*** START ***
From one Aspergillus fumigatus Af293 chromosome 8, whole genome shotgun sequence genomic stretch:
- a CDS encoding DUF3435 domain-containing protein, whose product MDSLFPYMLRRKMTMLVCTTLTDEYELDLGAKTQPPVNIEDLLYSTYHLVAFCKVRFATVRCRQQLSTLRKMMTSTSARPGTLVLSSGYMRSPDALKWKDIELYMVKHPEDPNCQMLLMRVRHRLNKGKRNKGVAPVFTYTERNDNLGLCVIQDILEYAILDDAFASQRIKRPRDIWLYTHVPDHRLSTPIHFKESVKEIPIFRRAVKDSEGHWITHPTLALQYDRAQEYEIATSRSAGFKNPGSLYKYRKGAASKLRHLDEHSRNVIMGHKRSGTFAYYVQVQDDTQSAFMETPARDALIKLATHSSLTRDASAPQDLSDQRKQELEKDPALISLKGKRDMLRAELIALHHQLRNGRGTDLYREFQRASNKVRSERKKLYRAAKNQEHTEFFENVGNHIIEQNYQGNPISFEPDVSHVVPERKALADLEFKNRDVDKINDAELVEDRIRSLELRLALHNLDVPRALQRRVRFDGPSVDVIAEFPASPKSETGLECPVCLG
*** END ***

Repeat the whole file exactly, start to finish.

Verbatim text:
From one Aspergillus fumigatus Af293 chromosome 8, whole genome shotgun sequence genomic stretch:
- a CDS encoding DUF3435 domain-containing protein, whose product MDSLFPYMLRRKMTMLVCTTLTDEYELDLGAKTQPPVNIEDLLYSTYHLVAFCKVRFATVRCRQQLSTLRKMMTSTSARPGTLVLSSGYMRSPDALKWKDIELYMVKHPEDPNCQMLLMRVRHRLNKGKRNKGVAPVFTYTERNDNLGLCVIQDILEYAILDDAFASQRIKRPRDIWLYTHVPDHRLSTPIHFKESVKEIPIFRRAVKDSEGHWITHPTLALQYDRAQEYEIATSRSAGFKNPGSLYKYRKGAASKLRHLDEHSRNVIMGHKRSGTFAYYVQVQDDTQSAFMETPARDALIKLATHSSLTRDASAPQDLSDQRKQELEKDPALISLKGKRDMLRAELIALHHQLRNGRGTDLYREFQRASNKVRSERKKLYRAAKNQEHTEFFENVGNHIIEQNYQGNPISFEPDVSHVVPERKALADLEFKNRDVDKINDAELVEDRIRSLELRLALHNLDVPRALQRRVRFDGPSVDVIAEFPASPKSETGLECPVCLG